Some patients with lung disease retain CO2, while others with similar lung function do not. This could be explained if CO2 retainers had a pre-existing low hypercapnic ventilatory response (HCVR) and, from this, a tendency to retain CO2. To test if such a phenomenon exists in healthy people, we determined the change in end-tidal PCO2 (ΔPETCO2) produced by the addition of a dead-space (DS), during wakefulness and sleep, and related this to the HCVR measured awake. The group mean (n=14) HCVR slope was 2.2±1.1 (S.D.) L min-1 mmHg-1. The ΔPETCO2 with the application of DS was 1.6±1.6 mmHg awake and 2.6±2.2 mmHg asleep. During wakefulness the ?PETCO2 with DS did not correlate with the HCVR slope. However, during sleep, four subjects had a marked increase in the ΔPETCO2 (3.7, 4.3, 6.2, 8.0 mmHg) and a relatively low HCVR (slope 1.5, 1.7, 1.5, 1.7 L min-1 mmHg-1, respectively). We speculate that such individuals, should they develop lung disease, may be predisposed to retain CO2. © 2003 Elsevier Science B.V. All rights reserved.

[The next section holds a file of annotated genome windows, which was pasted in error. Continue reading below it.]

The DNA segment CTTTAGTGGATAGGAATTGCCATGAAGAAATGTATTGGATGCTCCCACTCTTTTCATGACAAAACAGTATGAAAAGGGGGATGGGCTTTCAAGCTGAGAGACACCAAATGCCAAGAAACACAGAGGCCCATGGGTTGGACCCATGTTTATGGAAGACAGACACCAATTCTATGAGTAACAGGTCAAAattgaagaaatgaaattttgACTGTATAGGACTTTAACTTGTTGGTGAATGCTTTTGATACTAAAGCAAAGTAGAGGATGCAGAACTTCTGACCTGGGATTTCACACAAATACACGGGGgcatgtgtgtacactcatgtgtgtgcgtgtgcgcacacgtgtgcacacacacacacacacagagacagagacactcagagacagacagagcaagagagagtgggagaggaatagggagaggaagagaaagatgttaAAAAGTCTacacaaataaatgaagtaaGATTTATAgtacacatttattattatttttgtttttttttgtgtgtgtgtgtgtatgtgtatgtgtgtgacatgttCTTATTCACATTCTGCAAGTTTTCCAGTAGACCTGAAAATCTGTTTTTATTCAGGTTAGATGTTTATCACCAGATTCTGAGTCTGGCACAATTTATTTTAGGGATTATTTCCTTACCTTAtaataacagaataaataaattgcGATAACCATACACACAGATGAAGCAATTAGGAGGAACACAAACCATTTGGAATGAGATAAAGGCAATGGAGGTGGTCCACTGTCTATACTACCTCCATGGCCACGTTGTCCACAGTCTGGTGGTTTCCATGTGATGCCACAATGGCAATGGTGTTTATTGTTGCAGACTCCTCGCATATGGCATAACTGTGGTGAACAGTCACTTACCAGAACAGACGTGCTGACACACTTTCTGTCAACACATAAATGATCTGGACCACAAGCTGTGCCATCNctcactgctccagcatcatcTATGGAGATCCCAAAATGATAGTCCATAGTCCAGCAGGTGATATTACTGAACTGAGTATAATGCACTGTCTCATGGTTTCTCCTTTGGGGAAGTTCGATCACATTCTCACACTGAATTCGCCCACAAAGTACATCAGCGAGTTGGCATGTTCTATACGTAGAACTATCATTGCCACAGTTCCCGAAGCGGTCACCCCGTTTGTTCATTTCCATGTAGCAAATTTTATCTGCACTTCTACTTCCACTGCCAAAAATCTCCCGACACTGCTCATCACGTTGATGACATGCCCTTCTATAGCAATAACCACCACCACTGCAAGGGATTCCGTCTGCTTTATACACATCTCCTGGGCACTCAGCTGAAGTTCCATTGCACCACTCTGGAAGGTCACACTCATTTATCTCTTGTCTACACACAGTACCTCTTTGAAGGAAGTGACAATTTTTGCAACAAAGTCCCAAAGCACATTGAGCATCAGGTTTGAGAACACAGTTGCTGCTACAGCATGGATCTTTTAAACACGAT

- Carbon dioxide, retention, lung disease
- Control of breathing, hypercapnic ventilatory response
- Dead space, added external, CO2 retention
- Mammals, humans